For Gruben, there seems to be a pattern. People enter his life and make an impact in the most unexpected ways; the VWO, Norm and the ticket sign, Gruben’s friend from Denmark, Robert at the Saints game, Noah, and most importantly, Christina. Whether by chance or fate, Gruben embraces long-lasting relationships, all tied together by one common thread — the Vikings.


Five months after his encounter with Noah, Gruben embarked on another life-changing trip. One of his closest friends and a VWO member, Todd, wanted to do something for the Favre family following the NFC Championship. Brett had given so much to the Vikings; to repay the veteran quarterback, Todd planned to host an event for the Favre 4 Hope foundation. Their plans hit a bump in the road, as Favre’s foundation wasn’t licensed to operate in Minnesota.

“We couldn’t really do anything, but Todd didn’t care,” Gruben said. “He owns the motorcycle that Ragnar rode out of the tunnel, and he hatched a plan to ride his motorcycle to Mississippi, give flowers to Deanna, Favre’s wife, and deliver a personal thank you card to Brett.”

Christina is remembered on the back of Todd's bike, which Ragnar used to ride into every Vikings game

Christina is remembered on the back of Todd’s bike, which Ragnar used to ride into every Vikings game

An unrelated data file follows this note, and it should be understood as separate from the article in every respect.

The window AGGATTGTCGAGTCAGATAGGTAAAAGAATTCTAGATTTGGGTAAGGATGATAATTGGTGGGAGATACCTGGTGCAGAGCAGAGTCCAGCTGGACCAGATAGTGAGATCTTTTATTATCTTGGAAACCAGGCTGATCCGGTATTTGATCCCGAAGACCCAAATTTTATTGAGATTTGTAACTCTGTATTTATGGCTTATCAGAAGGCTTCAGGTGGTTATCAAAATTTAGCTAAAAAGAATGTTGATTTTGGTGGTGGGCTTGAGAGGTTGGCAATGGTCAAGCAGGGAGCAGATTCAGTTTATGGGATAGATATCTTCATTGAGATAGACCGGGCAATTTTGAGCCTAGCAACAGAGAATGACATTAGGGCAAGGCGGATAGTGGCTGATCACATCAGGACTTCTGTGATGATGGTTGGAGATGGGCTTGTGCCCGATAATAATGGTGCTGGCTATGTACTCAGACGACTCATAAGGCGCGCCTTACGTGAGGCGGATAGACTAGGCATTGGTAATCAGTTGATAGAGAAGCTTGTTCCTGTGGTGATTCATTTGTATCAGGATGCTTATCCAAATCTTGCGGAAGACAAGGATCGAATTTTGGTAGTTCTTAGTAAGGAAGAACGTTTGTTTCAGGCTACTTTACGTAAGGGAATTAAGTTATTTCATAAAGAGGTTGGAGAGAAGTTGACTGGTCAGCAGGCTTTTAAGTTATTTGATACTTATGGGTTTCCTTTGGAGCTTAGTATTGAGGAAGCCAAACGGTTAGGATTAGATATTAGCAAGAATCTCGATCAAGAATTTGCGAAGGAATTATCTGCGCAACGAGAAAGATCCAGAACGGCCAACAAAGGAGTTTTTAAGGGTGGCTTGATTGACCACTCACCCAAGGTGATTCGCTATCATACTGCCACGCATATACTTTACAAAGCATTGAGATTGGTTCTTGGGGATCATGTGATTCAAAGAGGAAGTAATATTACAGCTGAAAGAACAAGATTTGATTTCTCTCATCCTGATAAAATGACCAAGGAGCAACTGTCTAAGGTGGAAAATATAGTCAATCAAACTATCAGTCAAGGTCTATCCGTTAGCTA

Before the trip, Todd had Christina’s picture placed on the fender of his bike, where it remains to this day. More than thanking the Favre family, Todd (Vike Bike), Gruben, Diggz (VWO Vice President), and Herman (Papa Smurf) trekked from Minnesota to Mississippi in July 2010 to honor Christina. “It was an incredibly helpful journey,” Gruben said. “Being with friends on such a long trip, I was able to talk for long periods of time.”

When they arrived in Mississippi, they found the foundation’s office and dropped off the gifts with Deanna’s sister, Christine. “We were in the parking lot, about to leave,” Gruben remembers. “Deanna came by to pick up her sister, got to the end of the lot and turned around. She got out, talked to us, and gave us the biggest hug. She said that if they were in Minnesota again, she’d have us come and watch the game in their suite.”

The first home game of 2010, Gruben, Todd, Diggz, and Herman watched the game with Favre’s family, just as Deanna had promised.

But their luck didn’t end in the parking lot. A reporter in Mississippi learned about Gruben and his friends and told them to visit Oak Grove High School, where Favre was rumored to be working with varsity players. The group sat on the sidelines and watched practice.

Gruben (second from the right) with Favre and his friends in Mississippi

Gruben (second from the right) with Favre and his friends in Mississippi